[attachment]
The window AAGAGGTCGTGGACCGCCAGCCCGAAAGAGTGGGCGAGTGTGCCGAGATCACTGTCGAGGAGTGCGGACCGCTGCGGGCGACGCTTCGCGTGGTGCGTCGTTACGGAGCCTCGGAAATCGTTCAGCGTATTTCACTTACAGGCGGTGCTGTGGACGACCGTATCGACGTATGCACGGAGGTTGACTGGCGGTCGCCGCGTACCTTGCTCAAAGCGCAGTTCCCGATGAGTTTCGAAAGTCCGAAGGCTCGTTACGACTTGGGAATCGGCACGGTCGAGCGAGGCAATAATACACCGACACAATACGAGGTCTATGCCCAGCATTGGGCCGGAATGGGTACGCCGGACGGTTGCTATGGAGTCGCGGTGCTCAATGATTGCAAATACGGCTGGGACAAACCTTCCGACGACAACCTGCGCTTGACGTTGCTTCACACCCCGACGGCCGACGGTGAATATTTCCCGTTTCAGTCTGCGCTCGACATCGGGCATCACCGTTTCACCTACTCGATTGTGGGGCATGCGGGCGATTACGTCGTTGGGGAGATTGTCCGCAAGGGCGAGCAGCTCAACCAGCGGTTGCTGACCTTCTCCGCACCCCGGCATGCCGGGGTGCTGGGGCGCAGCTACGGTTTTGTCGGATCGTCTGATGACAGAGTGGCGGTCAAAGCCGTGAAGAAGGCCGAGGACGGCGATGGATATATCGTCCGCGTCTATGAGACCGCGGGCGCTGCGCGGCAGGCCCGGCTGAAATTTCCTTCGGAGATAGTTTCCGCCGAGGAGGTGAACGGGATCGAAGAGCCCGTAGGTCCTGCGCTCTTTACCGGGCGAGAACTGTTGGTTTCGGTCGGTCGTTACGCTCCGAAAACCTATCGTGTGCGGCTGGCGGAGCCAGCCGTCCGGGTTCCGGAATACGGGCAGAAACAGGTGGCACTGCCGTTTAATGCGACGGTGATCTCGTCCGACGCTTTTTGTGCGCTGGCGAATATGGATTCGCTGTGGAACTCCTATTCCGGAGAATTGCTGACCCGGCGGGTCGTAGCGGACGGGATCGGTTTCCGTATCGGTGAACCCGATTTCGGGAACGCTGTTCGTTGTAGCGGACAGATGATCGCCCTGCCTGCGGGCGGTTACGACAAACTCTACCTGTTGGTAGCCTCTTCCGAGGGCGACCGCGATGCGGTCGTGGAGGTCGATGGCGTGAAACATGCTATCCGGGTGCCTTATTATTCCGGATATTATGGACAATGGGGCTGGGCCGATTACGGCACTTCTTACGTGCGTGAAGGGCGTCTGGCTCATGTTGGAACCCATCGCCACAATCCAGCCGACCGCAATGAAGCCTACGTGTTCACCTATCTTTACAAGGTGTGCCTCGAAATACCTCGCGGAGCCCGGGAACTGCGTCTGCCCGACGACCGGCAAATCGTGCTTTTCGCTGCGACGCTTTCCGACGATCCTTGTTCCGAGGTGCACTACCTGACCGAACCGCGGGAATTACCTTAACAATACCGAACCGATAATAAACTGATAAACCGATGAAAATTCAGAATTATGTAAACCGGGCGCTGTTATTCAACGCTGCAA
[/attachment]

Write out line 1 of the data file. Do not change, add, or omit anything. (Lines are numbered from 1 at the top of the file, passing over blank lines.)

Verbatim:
The window AAGAGGTCGTGGACCGCCAGCCCGAAAGAGTGGGCGAGTGTGCCGAGATCACTGTCGAGGAGTGCGGACCGCTGCGGGCGACGCTTCGCGTGGTGCGTCGTTACGGAGCCTCGGAAATCGTTCAGCGTATTTCACTTACAGGCGGTGCTGTGGACGACCGTATCGACGTATGCACGGAGGTTGACTGGCGGTCGCCGCGTACCTTGCTCAAAGCGCAGTTCCCGATGAGTTTCGAAAGTCCGAAGGCTCGTTACGACTTGGGAATCGGCACGGTCGAGCGAGGCAATAATACACCGACACAATACGAGGTCTATGCCCAGCATTGGGCCGGAATGGGTACGCCGGACGGTTGCTATGGAGTCGCGGTGCTCAATGATTGCAAATACGGCTGGGACAAACCTTCCGACGACAACCTGCGCTTGACGTTGCTTCACACCCCGACGGCCGACGGTGAATATTTCCCGTTTCAGTCTGCGCTCGACATCGGGCATCACCGTTTCACCTACTCGATTGTGGGGCATGCGGGCGATTACGTCGTTGGGGAGATTGTCCGCAAGGGCGAGCAGCTCAACCAGCGGTTGCTGACCTTCTCCGCACCCCGGCATGCCGGGGTGCTGGGGCGCAGCTACGGTTTTGTCGGATCGTCTGATGACAGAGTGGCGGTCAAAGCCGTGAAGAAGGCCGAGGACGGCGATGGATATATCGTCCGCGTCTATGAGACCGCGGGCGCTGCGCGGCAGGCCCGGCTGAAATTTCCTTCGGAGATAGTTTCCGCCGAGGAGGTGAACGGGATCGAAGAGCCCGTAGGTCCTGCGCTCTTTACCGGGCGAGAACTGTTGGTTTCGGTCGGTCGTTACGCTCCGAAAACCTATCGTGTGCGGCTGGCGGAGCCAGCCGTCCGGGTTCCGGAATACGGGCAGAAACAGGTGGCACTGCCGTTTAATGCGACGGTGATCTCGTCCGACGCTTTTTGTGCGCTGGCGAATATGGATTCGCTGTGGAACTCCTATTCCGGAGAATTGCTGACCCGGCGGGTCGTAGCGGACGGGATCGGTTTCCGTATCGGTGAACCCGATTTCGGGAACGCTGTTCGTTGTAGCGGACAGATGATCGCCCTGCCTGCGGGCGGTTACGACAAACTCTACCTGTTGGTAGCCTCTTCCGAGGGCGACCGCGATGCGGTCGTGGAGGTCGATGGCGTGAAACATGCTATCCGGGTGCCTTATTATTCCGGATATTATGGACAATGGGGCTGGGCCGATTACGGCACTTCTTACGTGCGTGAAGGGCGTCTGGCTCATGTTGGAACCCATCGCCACAATCCAGCCGACCGCAATGAAGCCTACGTGTTCACCTATCTTTACAAGGTGTGCCTCGAAATACCTCGCGGAGCCCGGGAACTGCGTCTGCCCGACGACCGGCAAATCGTGCTTTTCGCTGCGACGCTTTCCGACGATCCTTGTTCCGAGGTGCACTACCTGACCGAACCGCGGGAATTACCTTAACAATACCGAACCGATAATAAACTGATAAACCGATGAAAATTCAGAATTATGTAAACCGGGCGCTGTTATTCAACGCTGCAA